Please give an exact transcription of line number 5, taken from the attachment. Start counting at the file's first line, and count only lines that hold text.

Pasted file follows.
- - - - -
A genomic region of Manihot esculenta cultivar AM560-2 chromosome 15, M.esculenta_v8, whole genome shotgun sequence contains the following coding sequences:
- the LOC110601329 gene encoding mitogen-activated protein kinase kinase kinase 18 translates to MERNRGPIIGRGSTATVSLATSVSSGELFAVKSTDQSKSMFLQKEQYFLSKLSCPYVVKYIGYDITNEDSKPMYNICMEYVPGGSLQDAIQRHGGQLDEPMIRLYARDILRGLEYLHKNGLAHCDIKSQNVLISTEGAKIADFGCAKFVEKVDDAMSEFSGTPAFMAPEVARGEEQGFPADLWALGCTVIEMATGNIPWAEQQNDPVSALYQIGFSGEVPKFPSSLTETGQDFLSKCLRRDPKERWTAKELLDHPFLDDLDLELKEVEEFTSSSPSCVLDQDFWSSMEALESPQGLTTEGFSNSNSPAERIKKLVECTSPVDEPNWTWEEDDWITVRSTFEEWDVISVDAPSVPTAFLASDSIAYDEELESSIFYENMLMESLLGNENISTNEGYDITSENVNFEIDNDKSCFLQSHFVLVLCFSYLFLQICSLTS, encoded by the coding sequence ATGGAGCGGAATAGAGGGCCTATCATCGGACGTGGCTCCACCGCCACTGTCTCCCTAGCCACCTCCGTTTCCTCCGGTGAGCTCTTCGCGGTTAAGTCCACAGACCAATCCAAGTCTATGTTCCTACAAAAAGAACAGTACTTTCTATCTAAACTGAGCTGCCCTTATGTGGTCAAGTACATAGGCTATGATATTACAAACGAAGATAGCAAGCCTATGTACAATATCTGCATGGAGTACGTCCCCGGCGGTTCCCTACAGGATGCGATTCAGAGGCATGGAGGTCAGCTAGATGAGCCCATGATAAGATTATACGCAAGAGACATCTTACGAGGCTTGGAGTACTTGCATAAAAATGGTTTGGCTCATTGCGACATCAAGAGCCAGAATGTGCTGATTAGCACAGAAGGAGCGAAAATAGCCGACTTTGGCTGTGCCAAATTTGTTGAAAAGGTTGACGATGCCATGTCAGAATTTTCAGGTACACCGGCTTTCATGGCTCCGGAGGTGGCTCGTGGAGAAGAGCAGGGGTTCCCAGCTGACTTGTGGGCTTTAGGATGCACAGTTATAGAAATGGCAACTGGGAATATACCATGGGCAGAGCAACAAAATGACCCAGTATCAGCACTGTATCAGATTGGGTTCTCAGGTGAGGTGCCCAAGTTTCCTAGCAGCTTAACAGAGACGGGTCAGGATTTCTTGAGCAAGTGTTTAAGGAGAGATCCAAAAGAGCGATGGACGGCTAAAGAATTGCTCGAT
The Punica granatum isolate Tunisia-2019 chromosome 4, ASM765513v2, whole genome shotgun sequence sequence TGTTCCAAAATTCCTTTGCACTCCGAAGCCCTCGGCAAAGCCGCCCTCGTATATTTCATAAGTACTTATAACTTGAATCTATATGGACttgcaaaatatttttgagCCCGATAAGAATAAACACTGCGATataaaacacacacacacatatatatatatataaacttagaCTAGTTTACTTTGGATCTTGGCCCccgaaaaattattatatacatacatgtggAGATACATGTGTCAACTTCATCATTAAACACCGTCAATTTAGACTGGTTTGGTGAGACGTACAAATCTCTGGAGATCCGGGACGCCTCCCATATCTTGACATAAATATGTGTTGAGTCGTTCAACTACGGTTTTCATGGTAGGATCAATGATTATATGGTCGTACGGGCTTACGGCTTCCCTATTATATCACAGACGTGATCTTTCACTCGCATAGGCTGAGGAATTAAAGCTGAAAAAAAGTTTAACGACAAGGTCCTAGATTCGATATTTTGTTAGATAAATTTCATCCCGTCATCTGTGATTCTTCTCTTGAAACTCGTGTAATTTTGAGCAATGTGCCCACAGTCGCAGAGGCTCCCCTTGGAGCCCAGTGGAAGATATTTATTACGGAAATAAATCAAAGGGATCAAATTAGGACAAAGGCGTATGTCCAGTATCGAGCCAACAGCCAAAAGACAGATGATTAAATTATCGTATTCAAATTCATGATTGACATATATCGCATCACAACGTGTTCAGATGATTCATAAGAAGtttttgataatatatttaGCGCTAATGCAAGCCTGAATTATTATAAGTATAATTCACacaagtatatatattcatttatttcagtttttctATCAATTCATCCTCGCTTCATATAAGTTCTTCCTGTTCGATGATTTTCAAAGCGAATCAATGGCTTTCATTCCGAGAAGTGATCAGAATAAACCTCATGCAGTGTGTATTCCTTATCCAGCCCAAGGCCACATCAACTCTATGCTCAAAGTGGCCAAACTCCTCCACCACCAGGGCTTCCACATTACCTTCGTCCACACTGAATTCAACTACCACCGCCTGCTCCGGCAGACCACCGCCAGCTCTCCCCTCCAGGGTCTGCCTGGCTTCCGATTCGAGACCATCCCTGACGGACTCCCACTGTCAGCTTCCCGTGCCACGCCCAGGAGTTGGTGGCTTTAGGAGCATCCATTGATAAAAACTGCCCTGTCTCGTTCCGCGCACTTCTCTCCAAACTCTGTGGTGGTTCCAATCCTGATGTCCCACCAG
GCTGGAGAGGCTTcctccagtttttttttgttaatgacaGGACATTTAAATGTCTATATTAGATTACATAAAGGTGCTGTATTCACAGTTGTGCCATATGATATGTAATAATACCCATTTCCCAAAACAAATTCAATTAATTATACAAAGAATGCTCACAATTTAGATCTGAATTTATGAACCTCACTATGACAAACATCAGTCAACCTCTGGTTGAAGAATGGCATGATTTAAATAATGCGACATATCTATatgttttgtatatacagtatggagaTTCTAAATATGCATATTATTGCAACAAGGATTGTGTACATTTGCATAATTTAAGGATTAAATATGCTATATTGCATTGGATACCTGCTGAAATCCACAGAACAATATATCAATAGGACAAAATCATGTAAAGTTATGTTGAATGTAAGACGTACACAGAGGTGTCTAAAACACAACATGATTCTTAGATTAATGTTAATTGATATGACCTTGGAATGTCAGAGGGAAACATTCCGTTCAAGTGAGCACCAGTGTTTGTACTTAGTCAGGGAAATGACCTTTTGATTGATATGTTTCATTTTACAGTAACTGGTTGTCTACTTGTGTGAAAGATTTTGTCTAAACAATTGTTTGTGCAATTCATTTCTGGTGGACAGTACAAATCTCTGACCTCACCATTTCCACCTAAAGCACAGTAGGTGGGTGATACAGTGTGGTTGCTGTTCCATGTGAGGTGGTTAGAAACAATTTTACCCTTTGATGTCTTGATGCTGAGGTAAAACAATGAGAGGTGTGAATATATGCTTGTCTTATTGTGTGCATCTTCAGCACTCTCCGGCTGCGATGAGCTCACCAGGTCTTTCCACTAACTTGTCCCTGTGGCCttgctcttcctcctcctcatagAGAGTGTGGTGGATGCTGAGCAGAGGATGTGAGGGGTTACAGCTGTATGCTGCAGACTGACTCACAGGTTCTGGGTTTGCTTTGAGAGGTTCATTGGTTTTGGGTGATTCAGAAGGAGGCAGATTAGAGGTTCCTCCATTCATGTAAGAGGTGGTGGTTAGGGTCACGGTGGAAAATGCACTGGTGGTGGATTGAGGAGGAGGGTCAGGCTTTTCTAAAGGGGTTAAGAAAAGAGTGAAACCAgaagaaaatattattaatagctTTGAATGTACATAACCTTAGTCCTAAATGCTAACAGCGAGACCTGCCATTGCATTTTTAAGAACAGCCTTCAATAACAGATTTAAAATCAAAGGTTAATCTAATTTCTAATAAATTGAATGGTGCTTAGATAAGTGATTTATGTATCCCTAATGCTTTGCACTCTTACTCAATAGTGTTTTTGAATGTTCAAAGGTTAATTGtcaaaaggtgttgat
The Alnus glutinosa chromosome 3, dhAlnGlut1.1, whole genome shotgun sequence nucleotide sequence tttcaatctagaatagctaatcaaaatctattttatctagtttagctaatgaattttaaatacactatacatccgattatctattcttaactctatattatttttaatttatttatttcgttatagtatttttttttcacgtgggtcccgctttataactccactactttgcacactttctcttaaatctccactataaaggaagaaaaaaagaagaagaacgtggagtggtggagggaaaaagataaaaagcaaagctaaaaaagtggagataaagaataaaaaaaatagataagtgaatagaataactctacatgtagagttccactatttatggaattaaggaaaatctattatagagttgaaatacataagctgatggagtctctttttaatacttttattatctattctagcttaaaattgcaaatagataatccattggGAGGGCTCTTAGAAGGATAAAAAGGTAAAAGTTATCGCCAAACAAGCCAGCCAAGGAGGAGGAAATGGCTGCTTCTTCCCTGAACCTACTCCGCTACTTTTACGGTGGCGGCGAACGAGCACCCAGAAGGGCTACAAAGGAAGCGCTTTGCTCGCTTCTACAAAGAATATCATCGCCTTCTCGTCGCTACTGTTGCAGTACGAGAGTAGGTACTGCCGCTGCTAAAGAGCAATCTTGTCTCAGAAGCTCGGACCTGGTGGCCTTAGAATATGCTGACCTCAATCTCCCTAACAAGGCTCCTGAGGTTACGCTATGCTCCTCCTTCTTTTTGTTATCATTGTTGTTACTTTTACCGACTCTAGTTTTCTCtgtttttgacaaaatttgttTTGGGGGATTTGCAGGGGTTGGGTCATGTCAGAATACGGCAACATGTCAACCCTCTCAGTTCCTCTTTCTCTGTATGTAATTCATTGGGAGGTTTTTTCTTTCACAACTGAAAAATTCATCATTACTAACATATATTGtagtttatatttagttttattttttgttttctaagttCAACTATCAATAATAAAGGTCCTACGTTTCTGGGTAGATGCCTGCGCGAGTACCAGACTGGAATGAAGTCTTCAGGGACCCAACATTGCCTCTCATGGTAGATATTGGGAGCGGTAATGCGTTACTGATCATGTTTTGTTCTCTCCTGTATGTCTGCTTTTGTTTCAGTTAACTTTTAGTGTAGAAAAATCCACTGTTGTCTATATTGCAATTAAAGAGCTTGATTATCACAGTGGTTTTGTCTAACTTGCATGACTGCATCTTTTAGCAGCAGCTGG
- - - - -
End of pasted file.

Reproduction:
The Alnus glutinosa chromosome 3, dhAlnGlut1.1, whole genome shotgun sequence nucleotide sequence tttcaatctagaatagctaatcaaaatctattttatctagtttagctaatgaattttaaatacactatacatccgattatctattcttaactctatattatttttaatttatttatttcgttatagtatttttttttcacgtgggtcccgctttataactccactactttgcacactttctcttaaatctccactataaaggaagaaaaaaagaagaagaacgtggagtggtggagggaaaaagataaaaagcaaagctaaaaaagtggagataaagaataaaaaaaatagataagtgaatagaataactctacatgtagagttccactatttatggaattaaggaaaatctattatagagttgaaatacataagctgatggagtctctttttaatacttttattatctattctagcttaaaattgcaaatagataatccattggGAGGGCTCTTAGAAGGATAAAAAGGTAAAAGTTATCGCCAAACAAGCCAGCCAAGGAGGAGGAAATGGCTGCTTCTTCCCTGAACCTACTCCGCTACTTTTACGGTGGCGGCGAACGAGCACCCAGAAGGGCTACAAAGGAAGCGCTTTGCTCGCTTCTACAAAGAATATCATCGCCTTCTCGTCGCTACTGTTGCAGTACGAGAGTAGGTACTGCCGCTGCTAAAGAGCAATCTTGTCTCAGAAGCTCGGACCTGGTGGCCTTAGAATATGCTGACCTCAATCTCCCTAACAAGGCTCCTGAGGTTACGCTATGCTCCTCCTTCTTTTTGTTATCATTGTTGTTACTTTTACCGACTCTAGTTTTCTCtgtttttgacaaaatttgttTTGGGGGATTTGCAGGGGTTGGGTCATGTCAGAATACGGCAACATGTCAACCCTCTCAGTTCCTCTTTCTCTGTATGTAATTCATTGGGAGGTTTTTTCTTTCACAACTGAAAAATTCATCATTACTAACATATATTGtagtttatatttagttttattttttgttttctaagttCAACTATCAATAATAAAGGTCCTACGTTTCTGGGTAGATGCCTGCGCGAGTACCAGACTGGAATGAAGTCTTCAGGGACCCAACATTGCCTCTCATGGTAGATATTGGGAGCGGTAATGCGTTACTGATCATGTTTTGTTCTCTCCTGTATGTCTGCTTTTGTTTCAGTTAACTTTTAGTGTAGAAAAATCCACTGTTGTCTATATTGCAATTAAAGAGCTTGATTATCACAGTGGTTTTGTCTAACTTGCATGACTGCATCTTTTAGCAGCAGCTGG